The Institute for the Preservation of Archaeological Heritage overseeing the construction of the museum at the Majapahit Infomation Centre in Trowulan, East Java reports that the construction is on schedule and construction of Sector A will be completed by Christmas this year. The original article is in Bahasa Indonesia, so I’m a little unsure about the figures quoted – a USD$4 billion bill for each of the four sectors of construction?
A Majapahit site is subject to rain and erosion after the tent that ws supposed to protect it collapsed due to bad weather.
A visitor expresses frustration at the general mismanagement of the ruins of Majapahit in Trowulan including the lack of directions and access as well as poor information signs at the museum.
Ruins of Majapahit Obscured By Apathy
Jakarta Globe, 19 January 2010
Following last year’s controversy over the government’s plan to build a Majapahit Information Centre on top of the actual ruins of Majapahit, this proposed architectural design is quite novel: a modular, lightweight and collapsible structure that allows visitors to peer over the ruins while doing minimal damage to the ground below it.
It’s mid-December already, and I haven’t posted any news so far on account of being in Hanoi for the first couple of weeks, and then falling majorly sick after returning. So rather than trying to catch up with three week’s worth of archaeology news from Southeast Asia, here’s all of them in one brilliant link dump, sorted by date (most recent ones first) and country.
The excavation at the site of the Majapahit Information Centre concluded last week, yielding the discovery of 150,000 fragments (?) and 60,000 Chinese coins (periods not specified). The haul of Chinese cash has been interpreted as th existence of trade and diplomatic relations between China and Majapahit, but I think it’s important to note that Chinese coinage is found just about everywhere in Southeast Asia – it could have been accepted as some sort of universal currrency, similar to how the US dollar is accepted in most parts of SEA today.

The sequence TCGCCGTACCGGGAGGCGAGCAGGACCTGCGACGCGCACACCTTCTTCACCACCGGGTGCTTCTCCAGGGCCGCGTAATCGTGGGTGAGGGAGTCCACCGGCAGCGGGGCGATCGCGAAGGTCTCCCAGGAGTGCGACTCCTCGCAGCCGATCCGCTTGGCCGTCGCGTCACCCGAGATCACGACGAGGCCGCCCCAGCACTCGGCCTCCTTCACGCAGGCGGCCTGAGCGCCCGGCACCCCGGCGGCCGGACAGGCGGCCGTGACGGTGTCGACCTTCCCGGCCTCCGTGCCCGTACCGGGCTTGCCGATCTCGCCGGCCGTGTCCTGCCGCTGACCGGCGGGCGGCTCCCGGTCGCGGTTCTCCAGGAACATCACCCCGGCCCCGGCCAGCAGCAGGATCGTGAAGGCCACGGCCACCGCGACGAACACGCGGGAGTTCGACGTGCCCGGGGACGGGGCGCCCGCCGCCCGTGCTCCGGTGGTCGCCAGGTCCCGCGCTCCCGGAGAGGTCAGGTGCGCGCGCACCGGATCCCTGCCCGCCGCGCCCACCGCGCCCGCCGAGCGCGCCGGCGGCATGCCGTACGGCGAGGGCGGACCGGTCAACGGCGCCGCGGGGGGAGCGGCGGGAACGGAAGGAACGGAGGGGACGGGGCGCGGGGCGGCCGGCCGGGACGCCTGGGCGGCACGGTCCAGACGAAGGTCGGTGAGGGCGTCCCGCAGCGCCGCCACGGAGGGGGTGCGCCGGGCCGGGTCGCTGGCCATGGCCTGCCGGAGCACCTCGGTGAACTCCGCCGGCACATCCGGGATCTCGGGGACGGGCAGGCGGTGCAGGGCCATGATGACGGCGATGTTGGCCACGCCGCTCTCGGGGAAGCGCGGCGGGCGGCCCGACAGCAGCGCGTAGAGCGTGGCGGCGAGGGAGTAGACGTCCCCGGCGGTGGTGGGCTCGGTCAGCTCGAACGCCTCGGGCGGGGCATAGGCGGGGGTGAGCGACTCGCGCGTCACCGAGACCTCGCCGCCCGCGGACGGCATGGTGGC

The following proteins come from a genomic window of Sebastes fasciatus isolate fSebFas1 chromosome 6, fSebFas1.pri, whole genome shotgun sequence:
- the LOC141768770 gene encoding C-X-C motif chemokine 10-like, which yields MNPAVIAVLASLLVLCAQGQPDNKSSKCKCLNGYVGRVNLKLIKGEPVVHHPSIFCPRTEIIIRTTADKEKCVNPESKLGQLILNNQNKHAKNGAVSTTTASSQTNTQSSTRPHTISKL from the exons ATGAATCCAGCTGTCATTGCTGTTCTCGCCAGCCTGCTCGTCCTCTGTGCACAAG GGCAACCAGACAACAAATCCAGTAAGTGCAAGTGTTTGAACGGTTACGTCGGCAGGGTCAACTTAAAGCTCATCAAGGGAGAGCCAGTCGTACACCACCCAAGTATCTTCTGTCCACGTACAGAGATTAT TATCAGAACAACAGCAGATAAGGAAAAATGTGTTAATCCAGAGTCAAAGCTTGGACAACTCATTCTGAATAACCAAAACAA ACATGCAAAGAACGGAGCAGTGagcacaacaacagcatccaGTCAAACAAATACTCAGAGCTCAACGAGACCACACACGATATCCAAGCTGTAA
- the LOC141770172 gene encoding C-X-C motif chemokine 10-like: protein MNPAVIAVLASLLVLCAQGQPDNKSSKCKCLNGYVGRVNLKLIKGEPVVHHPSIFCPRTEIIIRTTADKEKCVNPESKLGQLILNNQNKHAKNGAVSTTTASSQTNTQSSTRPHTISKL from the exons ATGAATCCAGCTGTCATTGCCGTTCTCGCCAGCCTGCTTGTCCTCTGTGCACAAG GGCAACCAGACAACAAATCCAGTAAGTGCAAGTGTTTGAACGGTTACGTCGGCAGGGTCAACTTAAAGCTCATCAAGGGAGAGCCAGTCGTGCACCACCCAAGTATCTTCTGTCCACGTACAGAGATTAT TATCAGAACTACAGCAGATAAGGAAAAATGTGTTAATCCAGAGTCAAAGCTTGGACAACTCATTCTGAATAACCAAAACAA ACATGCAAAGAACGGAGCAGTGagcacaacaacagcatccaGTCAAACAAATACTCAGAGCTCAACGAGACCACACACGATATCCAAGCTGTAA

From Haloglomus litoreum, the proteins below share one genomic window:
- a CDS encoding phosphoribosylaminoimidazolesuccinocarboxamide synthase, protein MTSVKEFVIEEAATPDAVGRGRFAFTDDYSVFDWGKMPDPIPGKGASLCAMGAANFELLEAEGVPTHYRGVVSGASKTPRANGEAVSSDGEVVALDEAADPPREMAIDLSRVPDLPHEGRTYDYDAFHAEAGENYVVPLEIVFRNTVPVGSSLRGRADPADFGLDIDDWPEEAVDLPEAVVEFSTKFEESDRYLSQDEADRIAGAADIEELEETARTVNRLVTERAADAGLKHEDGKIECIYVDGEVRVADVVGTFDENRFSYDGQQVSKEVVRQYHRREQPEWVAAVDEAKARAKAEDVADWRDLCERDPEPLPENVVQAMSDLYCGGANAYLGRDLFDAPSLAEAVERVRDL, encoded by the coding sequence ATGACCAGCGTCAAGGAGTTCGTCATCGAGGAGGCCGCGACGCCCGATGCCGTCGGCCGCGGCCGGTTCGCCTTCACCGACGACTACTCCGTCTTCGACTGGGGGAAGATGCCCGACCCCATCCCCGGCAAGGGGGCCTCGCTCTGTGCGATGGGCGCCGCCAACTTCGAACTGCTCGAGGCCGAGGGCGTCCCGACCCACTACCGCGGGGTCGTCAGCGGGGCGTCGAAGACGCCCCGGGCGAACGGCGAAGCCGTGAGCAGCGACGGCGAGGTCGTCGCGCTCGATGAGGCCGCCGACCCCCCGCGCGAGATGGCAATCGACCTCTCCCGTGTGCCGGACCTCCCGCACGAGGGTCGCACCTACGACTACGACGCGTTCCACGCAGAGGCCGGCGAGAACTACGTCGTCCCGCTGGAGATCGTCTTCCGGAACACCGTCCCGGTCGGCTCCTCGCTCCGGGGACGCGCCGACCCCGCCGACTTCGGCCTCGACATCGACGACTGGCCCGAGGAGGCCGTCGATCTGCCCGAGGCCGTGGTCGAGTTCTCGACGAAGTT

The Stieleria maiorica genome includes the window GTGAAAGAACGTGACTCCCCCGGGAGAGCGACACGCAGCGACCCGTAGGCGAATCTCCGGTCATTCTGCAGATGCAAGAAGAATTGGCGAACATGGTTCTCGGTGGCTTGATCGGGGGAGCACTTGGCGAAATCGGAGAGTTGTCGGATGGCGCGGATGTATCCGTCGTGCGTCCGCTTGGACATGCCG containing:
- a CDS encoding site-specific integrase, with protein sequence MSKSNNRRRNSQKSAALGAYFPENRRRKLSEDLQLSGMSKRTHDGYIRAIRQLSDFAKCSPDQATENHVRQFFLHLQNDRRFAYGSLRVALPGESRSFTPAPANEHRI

The translation on Google Translate is a little patchy, but I believe that scholars are calling for the limits Majapahit Palace site to be formally defined to determine areas of potential archaeological significance and excavation, and also since there is probably modern settlement over parts of the buried structures. This issue was brought up during a national forum on the Majapahit site in Trowulan, East Java.
Batas Keraton Majapahit Harus Segera Ditentukan
Kompas, 12 November 2009
Ongoing excavations at the Majapahit Information Centre site at Trowulan are being threatened by the seasonal tropical rains and archaeologists working at the site are worried about the effects of water pooling and splash on the unearthed ruins.
Gapura Bajang Ratu is one of the many structures that form part of the Majapahit ruins in Trowulan. I’m pretty sure ‘Gapura’ is a Javanised translation of the word Gopura, which refers to the entrance gateway to South Indian-style temples.